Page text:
Hollywood star Marilyn Monroe’s iconic Andy Warhol silkscreen portrait heads to Christie’s in New York for $ 200 million later this spring. This is the record asking price for the artwork at the auction.
A 1964 3-foot-square silkscreen depicts a promotional photo of the actress’s movie “Niagara.” The artist turned the actress into a pop art icon by setting a balloon gum pink face, ruby lips, and a blue eyeshadow on a sage blue background. This work is part of a series of signatures on the portrait of “Shot Marilyn”, which became famous after a visitor with a gun fired a shot at a pile of canvas in the artist’s studio in 1964.
The seller of this “Shot Sage Blue Marilyn” version is a foundation named after the famous Zurich dealer Doris Amman, who died last year at the age of 76, and his brother Thomas, who helped sell and catalog the officials. A list of Warhol’s works before Amman died in 1993.
If successful, this example breaks the artist’s current auction record of $ 105.4 million, set nine years before Sotheby’s sold the 1963 “Silver Car Collision (Double Disaster).” increase. However, potential bidders will have to spend much more to outperform the personal sale of Warhol’s work. In 2017, hedge fund billionaire Kenneth paid real estate to publish at least $ 200 million in the orange version of the same “Shot Marilyn” series, according to people familiar with the deal.
Coming sales will test the vibrancy of the global art marketplace, following strong sales for several months. Despite the war in Ukraine, auction houses say collectors are more and more confident in putting record prices on their art trophies for sale.
Warhol collectors will also follow this sale closely. The artist produced about 8,000 paintings and sculptures between 1952 and his death in 1987. His work is very consistently auctioned at about 200 pieces a year and is the bell of the entire art market.
Christie’s will auction “Shot Sage Blue Marilyn” in New York on Monday in all theatrical frenzy that invested $ 100 in Leonardo da Vinci’s $ 450.3 million “savior” five years ago. Said that. One million asking price.
“This painting symbolizes everything that concerns us about the 20th century. Her face shows all its beauty and tragedy,” says Christie’s 20th and 21st century art. Alex Rotter, chairman of the division, said at a press conference on the sale. “Whenever a picture like this comes to the market, it changes the market, not just Warhol.”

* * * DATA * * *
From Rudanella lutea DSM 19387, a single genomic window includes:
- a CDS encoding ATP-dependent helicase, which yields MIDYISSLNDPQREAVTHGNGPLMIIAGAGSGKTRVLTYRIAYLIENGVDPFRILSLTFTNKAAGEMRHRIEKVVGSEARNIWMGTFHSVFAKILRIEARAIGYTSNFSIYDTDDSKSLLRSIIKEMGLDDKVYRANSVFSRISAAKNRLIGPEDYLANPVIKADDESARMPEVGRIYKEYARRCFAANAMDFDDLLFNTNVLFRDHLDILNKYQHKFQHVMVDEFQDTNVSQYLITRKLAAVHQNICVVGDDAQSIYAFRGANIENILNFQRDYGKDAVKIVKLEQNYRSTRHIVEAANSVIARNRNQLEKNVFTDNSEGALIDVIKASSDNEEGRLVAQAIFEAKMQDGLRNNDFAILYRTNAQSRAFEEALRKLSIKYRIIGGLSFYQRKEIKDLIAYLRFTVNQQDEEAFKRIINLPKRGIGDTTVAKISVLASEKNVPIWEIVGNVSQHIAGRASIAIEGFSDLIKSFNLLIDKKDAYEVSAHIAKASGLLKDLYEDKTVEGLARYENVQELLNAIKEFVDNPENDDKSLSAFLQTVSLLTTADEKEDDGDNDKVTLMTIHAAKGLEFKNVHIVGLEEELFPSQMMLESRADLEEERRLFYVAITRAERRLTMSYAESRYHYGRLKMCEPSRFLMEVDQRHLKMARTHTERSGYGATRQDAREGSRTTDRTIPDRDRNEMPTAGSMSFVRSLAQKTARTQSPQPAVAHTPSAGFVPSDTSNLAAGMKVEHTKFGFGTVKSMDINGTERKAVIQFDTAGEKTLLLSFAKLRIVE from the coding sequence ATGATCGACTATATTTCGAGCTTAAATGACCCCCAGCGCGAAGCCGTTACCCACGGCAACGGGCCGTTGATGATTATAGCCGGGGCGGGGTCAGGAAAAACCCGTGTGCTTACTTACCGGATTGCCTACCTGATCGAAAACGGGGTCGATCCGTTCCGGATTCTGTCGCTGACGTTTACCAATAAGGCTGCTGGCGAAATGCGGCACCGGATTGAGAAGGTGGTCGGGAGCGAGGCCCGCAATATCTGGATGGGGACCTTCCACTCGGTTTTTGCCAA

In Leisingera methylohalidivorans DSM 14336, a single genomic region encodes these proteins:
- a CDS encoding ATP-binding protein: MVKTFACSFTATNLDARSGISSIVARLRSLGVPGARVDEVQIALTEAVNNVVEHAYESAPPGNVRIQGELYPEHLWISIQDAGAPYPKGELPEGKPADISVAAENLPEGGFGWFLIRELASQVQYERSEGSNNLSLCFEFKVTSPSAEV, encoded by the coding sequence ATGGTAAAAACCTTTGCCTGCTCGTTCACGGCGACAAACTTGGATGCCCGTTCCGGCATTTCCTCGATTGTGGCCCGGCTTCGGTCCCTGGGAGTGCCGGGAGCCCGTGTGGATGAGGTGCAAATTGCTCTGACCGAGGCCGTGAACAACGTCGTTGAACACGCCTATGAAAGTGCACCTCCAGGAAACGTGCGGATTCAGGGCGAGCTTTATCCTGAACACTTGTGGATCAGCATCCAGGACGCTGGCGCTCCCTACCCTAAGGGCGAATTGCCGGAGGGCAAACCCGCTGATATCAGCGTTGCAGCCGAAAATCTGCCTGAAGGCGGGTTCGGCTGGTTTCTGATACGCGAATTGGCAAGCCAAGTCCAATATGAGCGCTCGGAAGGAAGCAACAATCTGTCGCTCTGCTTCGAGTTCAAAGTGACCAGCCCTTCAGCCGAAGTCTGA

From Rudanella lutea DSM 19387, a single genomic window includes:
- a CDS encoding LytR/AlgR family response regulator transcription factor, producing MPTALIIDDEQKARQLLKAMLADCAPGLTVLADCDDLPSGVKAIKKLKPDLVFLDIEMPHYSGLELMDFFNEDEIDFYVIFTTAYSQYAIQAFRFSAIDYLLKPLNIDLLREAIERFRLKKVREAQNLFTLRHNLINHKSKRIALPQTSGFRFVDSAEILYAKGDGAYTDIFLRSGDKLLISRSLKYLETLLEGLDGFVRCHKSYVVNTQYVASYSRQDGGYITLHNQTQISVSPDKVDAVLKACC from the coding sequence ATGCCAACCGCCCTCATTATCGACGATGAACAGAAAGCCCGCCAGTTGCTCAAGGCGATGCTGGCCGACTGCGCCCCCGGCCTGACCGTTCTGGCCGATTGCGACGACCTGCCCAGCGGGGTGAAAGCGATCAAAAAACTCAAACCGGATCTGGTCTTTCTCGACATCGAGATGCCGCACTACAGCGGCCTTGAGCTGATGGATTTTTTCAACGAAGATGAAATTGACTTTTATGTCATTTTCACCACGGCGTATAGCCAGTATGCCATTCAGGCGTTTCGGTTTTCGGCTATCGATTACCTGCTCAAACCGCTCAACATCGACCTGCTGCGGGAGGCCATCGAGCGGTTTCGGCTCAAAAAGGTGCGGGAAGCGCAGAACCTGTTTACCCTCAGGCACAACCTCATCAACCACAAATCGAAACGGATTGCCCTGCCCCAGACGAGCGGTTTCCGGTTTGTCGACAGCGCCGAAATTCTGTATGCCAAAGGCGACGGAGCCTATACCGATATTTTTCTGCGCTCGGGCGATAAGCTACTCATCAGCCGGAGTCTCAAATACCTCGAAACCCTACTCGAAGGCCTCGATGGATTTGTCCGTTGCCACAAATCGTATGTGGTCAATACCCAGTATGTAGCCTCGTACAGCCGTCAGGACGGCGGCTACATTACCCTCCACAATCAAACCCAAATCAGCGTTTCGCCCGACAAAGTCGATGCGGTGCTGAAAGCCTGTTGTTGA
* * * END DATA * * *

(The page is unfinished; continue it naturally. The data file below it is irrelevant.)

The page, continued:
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Dealers say it’s been years since the upper reaches of Warhol’s market underwent extensive testing. Meanwhile, his market excellence has been challenged by young artists he admired, such as Jean-Michel Basquiat. In another example, it is estimated to sell for $ 70 million at Philips in May this year. Still, Warhol’s signature examples are on the market, including last fall when Sotheby’s sold a approximately 7-foot-high silkscreen from the Henry and Linda McCrow collection for $ 47.4 million in 1962. When they left, the collectors were happy to make a fuss. ..
According to Christie’s, the inside story of “Shot Sage Blue Marilyn” could add more luster to Warhol and justify the higher asking price.
Warhol created five star silkscreens in this particular “Marilyn” series and tried out new screen printing techniques he developed and used only for this set: red, orange, blue, sage blue, respectively. Gave different backgrounds such as turquoise. .. After finding performance artist Dorothy Podbar piled up on the walls of Warhol’s studio in 1964 and asking if she could shoot them, the group became a source of artistic folklore. .. Warhol agreed that he would take a picture of his work. Instead, she took out a gun and fired at a pile of “Marilyn” works in Warhol’s East 47th Street Studio, known as the factory.
Warhol expelled the destroyer and repaired the damaged red and blue pieces. Others, including this sage blue version, remained intact. Still, the infamy of the case turned these “shot marilyns” into the coveted plums of some of the biggest buyers in the art world. Owners of other examples of “Shot Marilyn” work include newspaper executive Peter Brandt, who stated that he paid $ 5,000 for the light blue version in 1967. With a slump. In 2007, Chicago collector Stefan Edlis sold the turquoise version to hedge fund manager Steven Cohen for $ 80 million.
According to Christie’s, Amman and his brother Thomas purchased this sage blue version from Newhouse. For many years, it has been exhibited at museums such as Solomon R. Guggenheim Museum in New York, Pompidou Center in Paris, and Tate in London. The Ammans Foundation, formed as part of Amman’s property and supervised by her gallery partner George Fly, said it plans to donate all proceeds from Warhol for charitable purposes to help children. rice field.
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